Maryland’s Lieutenant Governor sees investments in equipment and personnel at MRAS
February 12, 2018
Maryland’s Lieutenant Governor Boyd Rutherford visited Middle River Aircraft Systems today, where he was given a plant tour and introduced to the company’s world-class manufacturing capabilities in jet engine thrust reversers, engine nacelle components and specialized aerostructures. It was Rutherford’s first visit to MRAS, and the first by the current Maryland executive branch.
MRAS leadership showcased not only the facility’s longstanding capabilities, but its recent equipment acquisitions as well.
“We’ve made enormous investments in three programs in particular,” said plant leader Rick Wehmer, citing the company’s role in component production for CFM International’s LEAP-1A and LEAP-1C engines (utilized on Airbus A320neo and COMAC C919 jetliners), and GE Aviation’s Passport jet engine (for Bombardier’s Global 7000/8000 business jets). “We’ve invested over $35 million dollars in new equipment during the past several years to meet the production needs for these programs.”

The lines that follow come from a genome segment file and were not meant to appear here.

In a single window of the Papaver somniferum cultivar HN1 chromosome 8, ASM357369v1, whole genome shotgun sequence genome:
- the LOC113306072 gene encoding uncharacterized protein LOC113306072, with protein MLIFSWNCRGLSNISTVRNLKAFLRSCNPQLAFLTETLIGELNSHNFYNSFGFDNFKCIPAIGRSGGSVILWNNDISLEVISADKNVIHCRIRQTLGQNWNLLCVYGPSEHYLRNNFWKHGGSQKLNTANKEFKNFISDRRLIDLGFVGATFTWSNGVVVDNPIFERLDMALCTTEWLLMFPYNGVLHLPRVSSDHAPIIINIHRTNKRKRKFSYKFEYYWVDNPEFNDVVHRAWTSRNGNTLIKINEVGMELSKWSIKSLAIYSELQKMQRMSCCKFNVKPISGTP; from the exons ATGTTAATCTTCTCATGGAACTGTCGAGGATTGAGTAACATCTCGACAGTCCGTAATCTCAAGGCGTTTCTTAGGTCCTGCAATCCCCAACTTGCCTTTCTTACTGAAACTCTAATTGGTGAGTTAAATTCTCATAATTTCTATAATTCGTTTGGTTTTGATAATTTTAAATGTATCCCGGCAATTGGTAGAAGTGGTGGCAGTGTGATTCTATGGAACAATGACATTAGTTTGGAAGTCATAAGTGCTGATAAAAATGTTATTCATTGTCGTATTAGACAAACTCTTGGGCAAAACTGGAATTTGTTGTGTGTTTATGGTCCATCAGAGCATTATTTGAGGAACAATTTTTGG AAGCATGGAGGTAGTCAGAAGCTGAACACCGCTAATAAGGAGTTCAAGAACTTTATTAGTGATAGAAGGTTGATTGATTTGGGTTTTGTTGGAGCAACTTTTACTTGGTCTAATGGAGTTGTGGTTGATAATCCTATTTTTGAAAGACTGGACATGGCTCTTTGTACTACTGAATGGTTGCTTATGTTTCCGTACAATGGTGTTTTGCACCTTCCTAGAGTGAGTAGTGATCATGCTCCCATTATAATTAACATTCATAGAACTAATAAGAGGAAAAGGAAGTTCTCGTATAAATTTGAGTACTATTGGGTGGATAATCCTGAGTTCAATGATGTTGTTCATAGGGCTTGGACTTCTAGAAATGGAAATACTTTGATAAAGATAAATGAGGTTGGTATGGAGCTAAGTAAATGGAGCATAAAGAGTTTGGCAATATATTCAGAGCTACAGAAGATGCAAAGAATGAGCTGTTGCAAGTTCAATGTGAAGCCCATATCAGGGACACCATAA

It was upon learning about the function of thrust reversers (and seeing how MRAS produces them) that Rutherford “realized he was more familiar with one of our products than he knew, given how many flights he’s been on,” said Wehmer. “The thrust reverser acts as a brake for the jet engine upon landing, and you can really hear it when it activates.”
Personnel, the heart of MRAS capabilities
More than just showcasing equipment and products to Rutherford, the MRAS leadership team emphasized the company’s longstanding role in the Baltimore area as a stable employer and provider of high-tech, skilled jobs. Rutherford met many of the 700-plus MRAS employees throughout his tour of the plant, including several first-day employees hired to work on the Airbus A320neo program, which is referred to as the fastest and largest aircraft production ramp-up in civil aviation history.
“Lieutenant Governor was impressed with all of the investments we’ve made in both equipment and personnel,” said Wehmer. “We underscored that MRAS operates in a global market, and it takes the right technology/equipment – and the right people – to be a viable competitor in the international marketplace.”